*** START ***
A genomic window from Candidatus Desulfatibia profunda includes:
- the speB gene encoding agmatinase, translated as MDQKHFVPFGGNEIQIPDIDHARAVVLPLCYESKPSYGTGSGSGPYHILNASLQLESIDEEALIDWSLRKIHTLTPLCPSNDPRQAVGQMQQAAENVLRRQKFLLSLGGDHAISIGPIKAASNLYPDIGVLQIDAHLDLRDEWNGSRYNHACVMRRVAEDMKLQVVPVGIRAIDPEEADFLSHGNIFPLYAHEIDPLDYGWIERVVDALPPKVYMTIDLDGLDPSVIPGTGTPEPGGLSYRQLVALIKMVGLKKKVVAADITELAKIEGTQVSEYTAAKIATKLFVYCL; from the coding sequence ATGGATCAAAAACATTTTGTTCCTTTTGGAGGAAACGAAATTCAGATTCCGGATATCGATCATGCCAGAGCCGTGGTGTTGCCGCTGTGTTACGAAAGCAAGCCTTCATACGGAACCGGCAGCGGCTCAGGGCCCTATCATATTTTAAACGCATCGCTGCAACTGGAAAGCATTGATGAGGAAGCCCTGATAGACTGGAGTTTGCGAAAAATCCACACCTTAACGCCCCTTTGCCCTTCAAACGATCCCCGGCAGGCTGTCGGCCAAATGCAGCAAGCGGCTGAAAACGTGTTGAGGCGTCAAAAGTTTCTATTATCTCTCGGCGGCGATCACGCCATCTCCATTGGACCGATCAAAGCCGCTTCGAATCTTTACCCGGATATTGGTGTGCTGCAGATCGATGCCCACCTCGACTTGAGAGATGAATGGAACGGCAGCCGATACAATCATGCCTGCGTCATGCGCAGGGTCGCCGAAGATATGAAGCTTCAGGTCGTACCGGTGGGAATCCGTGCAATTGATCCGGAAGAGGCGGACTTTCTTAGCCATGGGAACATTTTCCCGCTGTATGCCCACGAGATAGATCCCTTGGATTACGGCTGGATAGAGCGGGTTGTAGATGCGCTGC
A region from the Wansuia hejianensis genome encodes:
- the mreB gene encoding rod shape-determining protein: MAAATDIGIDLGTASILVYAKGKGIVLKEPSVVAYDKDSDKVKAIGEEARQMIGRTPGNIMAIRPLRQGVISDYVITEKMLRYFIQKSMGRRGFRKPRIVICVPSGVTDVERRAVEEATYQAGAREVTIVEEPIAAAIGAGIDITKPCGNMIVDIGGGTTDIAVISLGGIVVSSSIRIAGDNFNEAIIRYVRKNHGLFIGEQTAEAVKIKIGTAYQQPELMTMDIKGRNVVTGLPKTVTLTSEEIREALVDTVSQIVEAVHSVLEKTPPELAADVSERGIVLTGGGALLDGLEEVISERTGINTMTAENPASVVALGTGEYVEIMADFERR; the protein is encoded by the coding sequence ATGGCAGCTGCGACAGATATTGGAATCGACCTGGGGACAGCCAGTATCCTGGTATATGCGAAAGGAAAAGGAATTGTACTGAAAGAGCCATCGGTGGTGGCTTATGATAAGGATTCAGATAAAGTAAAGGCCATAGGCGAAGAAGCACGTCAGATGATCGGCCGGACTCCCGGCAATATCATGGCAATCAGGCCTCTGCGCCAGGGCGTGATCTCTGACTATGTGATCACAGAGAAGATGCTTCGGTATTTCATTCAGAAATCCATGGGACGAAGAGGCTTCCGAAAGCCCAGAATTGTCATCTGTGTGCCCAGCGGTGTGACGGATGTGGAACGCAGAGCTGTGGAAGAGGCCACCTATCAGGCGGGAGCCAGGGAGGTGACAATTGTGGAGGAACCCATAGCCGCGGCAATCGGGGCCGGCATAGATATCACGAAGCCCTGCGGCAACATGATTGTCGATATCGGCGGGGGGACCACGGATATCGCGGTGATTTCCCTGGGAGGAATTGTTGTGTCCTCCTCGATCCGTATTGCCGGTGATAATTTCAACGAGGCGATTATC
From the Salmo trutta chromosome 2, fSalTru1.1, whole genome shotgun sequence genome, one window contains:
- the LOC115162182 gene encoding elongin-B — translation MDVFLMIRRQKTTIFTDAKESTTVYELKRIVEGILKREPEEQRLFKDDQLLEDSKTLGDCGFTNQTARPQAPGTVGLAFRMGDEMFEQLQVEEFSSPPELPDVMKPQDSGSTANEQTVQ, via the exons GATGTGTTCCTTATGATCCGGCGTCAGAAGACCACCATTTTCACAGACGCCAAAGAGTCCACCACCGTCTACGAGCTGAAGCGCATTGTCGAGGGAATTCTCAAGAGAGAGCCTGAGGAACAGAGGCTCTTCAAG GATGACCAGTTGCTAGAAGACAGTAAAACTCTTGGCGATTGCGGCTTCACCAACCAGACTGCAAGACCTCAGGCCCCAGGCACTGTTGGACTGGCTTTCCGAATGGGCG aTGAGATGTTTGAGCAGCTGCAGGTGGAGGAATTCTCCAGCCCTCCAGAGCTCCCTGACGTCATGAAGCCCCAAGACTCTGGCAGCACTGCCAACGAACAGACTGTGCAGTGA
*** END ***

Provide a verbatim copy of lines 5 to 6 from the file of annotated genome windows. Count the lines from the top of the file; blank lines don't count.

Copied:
From the Salmo trutta chromosome 2, fSalTru1.1, whole genome shotgun sequence genome, one window contains:
- the LOC115162182 gene encoding elongin-B — translation MDVFLMIRRQKTTIFTDAKESTTVYELKRIVEGILKREPEEQRLFKDDQLLEDSKTLGDCGFTNQTARPQAPGTVGLAFRMGDEMFEQLQVEEFSSPPELPDVMKPQDSGSTANEQTVQ, via the exons GATGTGTTCCTTATGATCCGGCGTCAGAAGACCACCATTTTCACAGACGCCAAAGAGTCCACCACCGTCTACGAGCTGAAGCGCATTGTCGAGGGAATTCTCAAGAGAGAGCCTGAGGAACAGAGGCTCTTCAAG GATGACCAGTTGCTAGAAGACAGTAAAACTCTTGGCGATTGCGGCTTCACCAACCAGACTGCAAGACCTCAGGCCCCAGGCACTGTTGGACTGGCTTTCCGAATGGGCG aTGAGATGTTTGAGCAGCTGCAGGTGGAGGAATTCTCCAGCCCTCCAGAGCTCCCTGACGTCATGAAGCCCCAAGACTCTGGCAGCACTGCCAACGAACAGACTGTGCAGTGA